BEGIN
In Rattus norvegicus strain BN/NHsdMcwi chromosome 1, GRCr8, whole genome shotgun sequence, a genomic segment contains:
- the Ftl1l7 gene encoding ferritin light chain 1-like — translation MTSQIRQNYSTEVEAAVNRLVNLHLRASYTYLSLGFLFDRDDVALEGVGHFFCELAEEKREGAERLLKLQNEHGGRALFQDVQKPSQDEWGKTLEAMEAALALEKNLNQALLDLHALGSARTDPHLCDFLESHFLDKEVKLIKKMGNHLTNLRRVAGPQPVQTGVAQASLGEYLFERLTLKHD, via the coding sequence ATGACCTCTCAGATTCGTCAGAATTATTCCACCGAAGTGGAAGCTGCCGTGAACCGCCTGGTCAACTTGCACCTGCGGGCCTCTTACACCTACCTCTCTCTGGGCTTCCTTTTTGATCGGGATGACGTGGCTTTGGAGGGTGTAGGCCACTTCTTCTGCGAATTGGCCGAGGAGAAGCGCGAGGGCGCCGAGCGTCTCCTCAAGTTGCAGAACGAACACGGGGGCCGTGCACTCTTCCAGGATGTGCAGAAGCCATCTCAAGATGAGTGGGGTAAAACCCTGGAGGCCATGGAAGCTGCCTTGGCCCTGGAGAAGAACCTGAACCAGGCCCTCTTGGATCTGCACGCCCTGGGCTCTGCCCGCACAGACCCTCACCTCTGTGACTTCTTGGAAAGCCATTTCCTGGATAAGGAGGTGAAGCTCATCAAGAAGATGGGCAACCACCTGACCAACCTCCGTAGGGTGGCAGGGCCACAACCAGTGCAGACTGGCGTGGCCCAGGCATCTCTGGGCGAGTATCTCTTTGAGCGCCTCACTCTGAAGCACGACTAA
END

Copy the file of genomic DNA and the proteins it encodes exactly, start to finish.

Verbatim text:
In Rattus norvegicus strain BN/NHsdMcwi chromosome 1, GRCr8, whole genome shotgun sequence, a genomic segment contains:
- the Ftl1l7 gene encoding ferritin light chain 1-like — translation MTSQIRQNYSTEVEAAVNRLVNLHLRASYTYLSLGFLFDRDDVALEGVGHFFCELAEEKREGAERLLKLQNEHGGRALFQDVQKPSQDEWGKTLEAMEAALALEKNLNQALLDLHALGSARTDPHLCDFLESHFLDKEVKLIKKMGNHLTNLRRVAGPQPVQTGVAQASLGEYLFERLTLKHD, via the coding sequence ATGACCTCTCAGATTCGTCAGAATTATTCCACCGAAGTGGAAGCTGCCGTGAACCGCCTGGTCAACTTGCACCTGCGGGCCTCTTACACCTACCTCTCTCTGGGCTTCCTTTTTGATCGGGATGACGTGGCTTTGGAGGGTGTAGGCCACTTCTTCTGCGAATTGGCCGAGGAGAAGCGCGAGGGCGCCGAGCGTCTCCTCAAGTTGCAGAACGAACACGGGGGCCGTGCACTCTTCCAGGATGTGCAGAAGCCATCTCAAGATGAGTGGGGTAAAACCCTGGAGGCCATGGAAGCTGCCTTGGCCCTGGAGAAGAACCTGAACCAGGCCCTCTTGGATCTGCACGCCCTGGGCTCTGCCCGCACAGACCCTCACCTCTGTGACTTCTTGGAAAGCCATTTCCTGGATAAGGAGGTGAAGCTCATCAAGAAGATGGGCAACCACCTGACCAACCTCCGTAGGGTGGCAGGGCCACAACCAGTGCAGACTGGCGTGGCCCAGGCATCTCTGGGCGAGTATCTCTTTGAGCGCCTCACTCTGAAGCACGACTAA